Moronobu show an as yet monotonous and heavy hand-colouring, which became the rule for single-sheet prints from about the year 1715 onwards, increasing in variety until about 1743, when Shigenaga and Masanobu, and then gradually all other artists, began to apply themselves to the production of colour-prints, which consisted at first of only two blocks, usually of green and red. At length, towards the end of the fifties, this same Shigenaga, and along with him especially Torii Kiyomitsu, added a third block for blue or grey. Shigenaga's pupil, however, the inventive and graceful Harunobu, introduced, about 1765, the principle of printing colour-blocks over each other; henceforward colour-printing was freed from all restrictions whether as to the number of the blocks or possible colour effects, and the road that was destined to lead to the highest triumphs of the colour-printing art was clear of every obstacle. The right moment had now come for Shunsho with his numerous school, for Kiyonaga and for Utamaro, who in the closing third of the eighteenth century brought Japanese wood-engraving to its full development. Hokusai, at the beginning of the nineteenth century, was the last of the great artists of this line. Out of the multitude of the artists who follow, still for the most part admirably trained but lacking in dignity and precision, Hiroshige, with his subtly subjective landscapes, alone stands out conspicuously.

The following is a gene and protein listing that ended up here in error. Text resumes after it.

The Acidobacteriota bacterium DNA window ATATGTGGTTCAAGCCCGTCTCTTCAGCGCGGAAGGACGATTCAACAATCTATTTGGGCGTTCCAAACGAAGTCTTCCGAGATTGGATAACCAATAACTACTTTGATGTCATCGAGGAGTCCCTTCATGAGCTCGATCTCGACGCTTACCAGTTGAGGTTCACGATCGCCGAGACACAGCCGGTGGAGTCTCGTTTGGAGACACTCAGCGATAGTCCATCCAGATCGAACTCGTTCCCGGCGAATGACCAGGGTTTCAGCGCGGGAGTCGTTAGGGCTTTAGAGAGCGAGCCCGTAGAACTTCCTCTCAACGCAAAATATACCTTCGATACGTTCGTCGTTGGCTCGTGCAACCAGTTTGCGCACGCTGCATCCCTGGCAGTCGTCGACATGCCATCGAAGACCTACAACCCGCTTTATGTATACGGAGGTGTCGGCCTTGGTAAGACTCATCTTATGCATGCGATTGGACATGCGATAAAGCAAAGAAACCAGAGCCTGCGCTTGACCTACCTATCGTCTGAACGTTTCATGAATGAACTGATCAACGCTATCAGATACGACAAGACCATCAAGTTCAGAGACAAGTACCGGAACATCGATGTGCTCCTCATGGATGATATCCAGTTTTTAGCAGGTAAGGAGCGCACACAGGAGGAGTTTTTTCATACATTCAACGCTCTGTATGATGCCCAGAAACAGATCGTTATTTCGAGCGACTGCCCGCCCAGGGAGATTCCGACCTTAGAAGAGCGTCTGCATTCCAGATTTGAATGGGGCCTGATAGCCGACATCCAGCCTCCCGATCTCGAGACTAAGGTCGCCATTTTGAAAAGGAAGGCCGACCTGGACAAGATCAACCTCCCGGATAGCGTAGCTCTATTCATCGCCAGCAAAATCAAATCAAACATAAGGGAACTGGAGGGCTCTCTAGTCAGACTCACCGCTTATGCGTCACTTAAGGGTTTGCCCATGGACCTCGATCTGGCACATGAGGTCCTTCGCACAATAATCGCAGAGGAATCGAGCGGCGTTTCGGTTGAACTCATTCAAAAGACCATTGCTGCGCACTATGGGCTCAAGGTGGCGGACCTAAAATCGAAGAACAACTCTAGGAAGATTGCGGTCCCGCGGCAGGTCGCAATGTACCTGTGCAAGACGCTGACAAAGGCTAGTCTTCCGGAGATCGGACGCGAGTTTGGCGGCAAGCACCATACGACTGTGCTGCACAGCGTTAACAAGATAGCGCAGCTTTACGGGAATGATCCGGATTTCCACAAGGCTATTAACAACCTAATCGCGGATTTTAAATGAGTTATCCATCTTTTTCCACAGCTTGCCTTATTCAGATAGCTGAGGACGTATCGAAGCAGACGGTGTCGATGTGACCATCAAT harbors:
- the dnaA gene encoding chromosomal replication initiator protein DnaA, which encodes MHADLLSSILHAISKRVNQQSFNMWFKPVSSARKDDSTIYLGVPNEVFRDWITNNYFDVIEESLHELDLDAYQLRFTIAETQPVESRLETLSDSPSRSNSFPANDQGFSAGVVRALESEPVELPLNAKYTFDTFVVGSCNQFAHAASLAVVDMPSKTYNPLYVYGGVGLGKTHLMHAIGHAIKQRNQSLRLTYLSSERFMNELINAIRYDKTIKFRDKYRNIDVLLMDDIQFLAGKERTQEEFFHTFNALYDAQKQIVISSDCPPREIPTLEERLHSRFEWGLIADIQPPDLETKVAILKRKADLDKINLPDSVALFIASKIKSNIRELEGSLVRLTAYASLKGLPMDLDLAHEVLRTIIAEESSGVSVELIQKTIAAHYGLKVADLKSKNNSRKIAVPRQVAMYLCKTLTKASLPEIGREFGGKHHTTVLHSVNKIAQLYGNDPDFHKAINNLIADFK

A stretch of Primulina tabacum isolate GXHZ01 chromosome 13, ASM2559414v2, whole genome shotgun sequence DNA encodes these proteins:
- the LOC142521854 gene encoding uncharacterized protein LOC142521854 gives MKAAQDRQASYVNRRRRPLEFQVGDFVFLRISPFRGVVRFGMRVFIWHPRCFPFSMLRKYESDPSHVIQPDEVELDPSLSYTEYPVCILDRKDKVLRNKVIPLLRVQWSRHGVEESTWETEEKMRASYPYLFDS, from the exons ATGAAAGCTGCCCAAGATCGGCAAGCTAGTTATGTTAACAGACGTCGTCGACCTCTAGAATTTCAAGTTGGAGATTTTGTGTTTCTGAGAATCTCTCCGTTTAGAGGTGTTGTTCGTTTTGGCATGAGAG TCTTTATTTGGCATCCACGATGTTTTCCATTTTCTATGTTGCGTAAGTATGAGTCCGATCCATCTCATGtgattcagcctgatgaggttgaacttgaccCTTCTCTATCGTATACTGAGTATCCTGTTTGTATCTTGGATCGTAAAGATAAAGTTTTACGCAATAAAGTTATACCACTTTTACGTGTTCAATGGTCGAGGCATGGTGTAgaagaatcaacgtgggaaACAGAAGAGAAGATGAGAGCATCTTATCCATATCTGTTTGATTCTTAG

A comparison of the development of wood-engraving in Europe will show that events took a very similar course in the East and the West. In Europe wood-engraving was invented towards the end of the fourteenth century. For more than fifty years its use remained confined to single sheets, principally pictures, with the occasional addition of a name or a few lines of text engraved on the same block. Soon after the invention of printing with type, about the middle of the fifteenth century,
- Fenollosa Cat., p. 114.